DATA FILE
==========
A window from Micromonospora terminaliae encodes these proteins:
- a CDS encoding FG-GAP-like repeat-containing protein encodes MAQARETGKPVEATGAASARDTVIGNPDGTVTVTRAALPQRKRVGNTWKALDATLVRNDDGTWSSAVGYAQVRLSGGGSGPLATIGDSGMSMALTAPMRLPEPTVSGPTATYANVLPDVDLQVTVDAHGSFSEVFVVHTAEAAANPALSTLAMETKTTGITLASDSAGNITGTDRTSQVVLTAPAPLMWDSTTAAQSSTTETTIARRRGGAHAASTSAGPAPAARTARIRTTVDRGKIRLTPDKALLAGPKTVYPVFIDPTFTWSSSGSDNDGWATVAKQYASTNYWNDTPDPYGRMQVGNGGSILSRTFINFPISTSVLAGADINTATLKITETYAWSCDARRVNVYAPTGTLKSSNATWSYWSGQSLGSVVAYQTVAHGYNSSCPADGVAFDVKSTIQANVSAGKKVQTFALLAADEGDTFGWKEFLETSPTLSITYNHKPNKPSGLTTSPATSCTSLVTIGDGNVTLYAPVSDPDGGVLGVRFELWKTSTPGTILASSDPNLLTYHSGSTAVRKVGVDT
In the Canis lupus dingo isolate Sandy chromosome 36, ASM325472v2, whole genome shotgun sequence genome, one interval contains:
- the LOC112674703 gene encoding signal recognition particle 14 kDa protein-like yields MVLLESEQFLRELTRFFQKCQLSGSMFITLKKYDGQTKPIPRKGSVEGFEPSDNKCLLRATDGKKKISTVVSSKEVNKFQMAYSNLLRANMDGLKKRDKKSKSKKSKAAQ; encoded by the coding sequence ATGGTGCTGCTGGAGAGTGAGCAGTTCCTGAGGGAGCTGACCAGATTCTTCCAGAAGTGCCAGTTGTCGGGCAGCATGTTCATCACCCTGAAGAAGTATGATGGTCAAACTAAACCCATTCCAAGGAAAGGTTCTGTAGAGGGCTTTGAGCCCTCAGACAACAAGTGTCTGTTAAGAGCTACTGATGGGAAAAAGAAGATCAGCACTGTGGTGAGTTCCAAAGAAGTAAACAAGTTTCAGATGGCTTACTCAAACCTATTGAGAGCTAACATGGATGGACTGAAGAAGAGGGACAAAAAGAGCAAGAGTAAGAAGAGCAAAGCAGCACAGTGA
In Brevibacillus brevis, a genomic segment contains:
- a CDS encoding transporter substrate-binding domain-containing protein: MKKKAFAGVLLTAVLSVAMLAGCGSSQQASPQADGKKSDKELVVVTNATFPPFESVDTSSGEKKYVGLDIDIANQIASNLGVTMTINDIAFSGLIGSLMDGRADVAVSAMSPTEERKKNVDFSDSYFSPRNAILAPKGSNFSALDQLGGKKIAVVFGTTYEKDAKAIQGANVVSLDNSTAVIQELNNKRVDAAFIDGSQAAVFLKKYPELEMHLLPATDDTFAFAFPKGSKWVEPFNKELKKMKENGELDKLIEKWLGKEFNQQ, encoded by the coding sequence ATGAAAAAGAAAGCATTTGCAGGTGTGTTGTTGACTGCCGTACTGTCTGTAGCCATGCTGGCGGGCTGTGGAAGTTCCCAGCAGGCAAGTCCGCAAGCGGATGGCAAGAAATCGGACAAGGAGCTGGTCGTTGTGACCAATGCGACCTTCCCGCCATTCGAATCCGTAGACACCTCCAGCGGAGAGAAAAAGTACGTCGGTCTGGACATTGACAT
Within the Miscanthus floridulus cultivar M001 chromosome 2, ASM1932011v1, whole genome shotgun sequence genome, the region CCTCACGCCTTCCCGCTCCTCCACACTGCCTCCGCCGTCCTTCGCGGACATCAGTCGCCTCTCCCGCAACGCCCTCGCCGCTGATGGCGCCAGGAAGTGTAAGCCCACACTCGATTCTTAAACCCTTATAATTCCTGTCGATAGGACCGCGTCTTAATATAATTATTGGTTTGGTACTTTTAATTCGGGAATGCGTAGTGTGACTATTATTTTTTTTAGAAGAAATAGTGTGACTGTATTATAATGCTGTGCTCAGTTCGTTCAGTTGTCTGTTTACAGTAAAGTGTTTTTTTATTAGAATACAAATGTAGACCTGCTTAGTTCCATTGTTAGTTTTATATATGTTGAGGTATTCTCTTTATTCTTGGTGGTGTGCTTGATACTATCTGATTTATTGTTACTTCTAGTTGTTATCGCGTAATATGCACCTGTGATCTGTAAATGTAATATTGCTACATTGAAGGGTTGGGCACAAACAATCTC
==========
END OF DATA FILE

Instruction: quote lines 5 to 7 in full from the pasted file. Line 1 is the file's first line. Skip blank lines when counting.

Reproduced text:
In Brevibacillus brevis, a genomic segment contains:
- a CDS encoding transporter substrate-binding domain-containing protein: MKKKAFAGVLLTAVLSVAMLAGCGSSQQASPQADGKKSDKELVVVTNATFPPFESVDTSSGEKKYVGLDIDIANQIASNLGVTMTINDIAFSGLIGSLMDGRADVAVSAMSPTEERKKNVDFSDSYFSPRNAILAPKGSNFSALDQLGGKKIAVVFGTTYEKDAKAIQGANVVSLDNSTAVIQELNNKRVDAAFIDGSQAAVFLKKYPELEMHLLPATDDTFAFAFPKGSKWVEPFNKELKKMKENGELDKLIEKWLGKEFNQQ, encoded by the coding sequence ATGAAAAAGAAAGCATTTGCAGGTGTGTTGTTGACTGCCGTACTGTCTGTAGCCATGCTGGCGGGCTGTGGAAGTTCCCAGCAGGCAAGTCCGCAAGCGGATGGCAAGAAATCGGACAAGGAGCTGGTCGTTGTGACCAATGCGACCTTCCCGCCATTCGAATCCGTAGACACCTCCAGCGGAGAGAAAAAGTACGTCGGTCTGGACATTGACAT
Within the Miscanthus floridulus cultivar M001 chromosome 2, ASM1932011v1, whole genome shotgun sequence genome, the region CCTCACGCCTTCCCGCTCCTCCACACTGCCTCCGCCGTCCTTCGCGGACATCAGTCGCCTCTCCCGCAACGCCCTCGCCGCTGATGGCGCCAGGAAGTGTAAGCCCACACTCGATTCTTAAACCCTTATAATTCCTGTCGATAGGACCGCGTCTTAATATAATTATTGGTTTGGTACTTTTAATTCGGGAATGCGTAGTGTGACTATTATTTTTTTTAGAAGAAATAGTGTGACTGTATTATAATGCTGTGCTCAGTTCGTTCAGTTGTCTGTTTACAGTAAAGTGTTTTTTTATTAGAATACAAATGTAGACCTGCTTAGTTCCATTGTTAGTTTTATATATGTTGAGGTATTCTCTTTATTCTTGGTGGTGTGCTTGATACTATCTGATTTATTGTTACTTCTAGTTGTTATCGCGTAATATGCACCTGTGATCTGTAAATGTAATATTGCTACATTGAAGGGTTGGGCACAAACAATCTC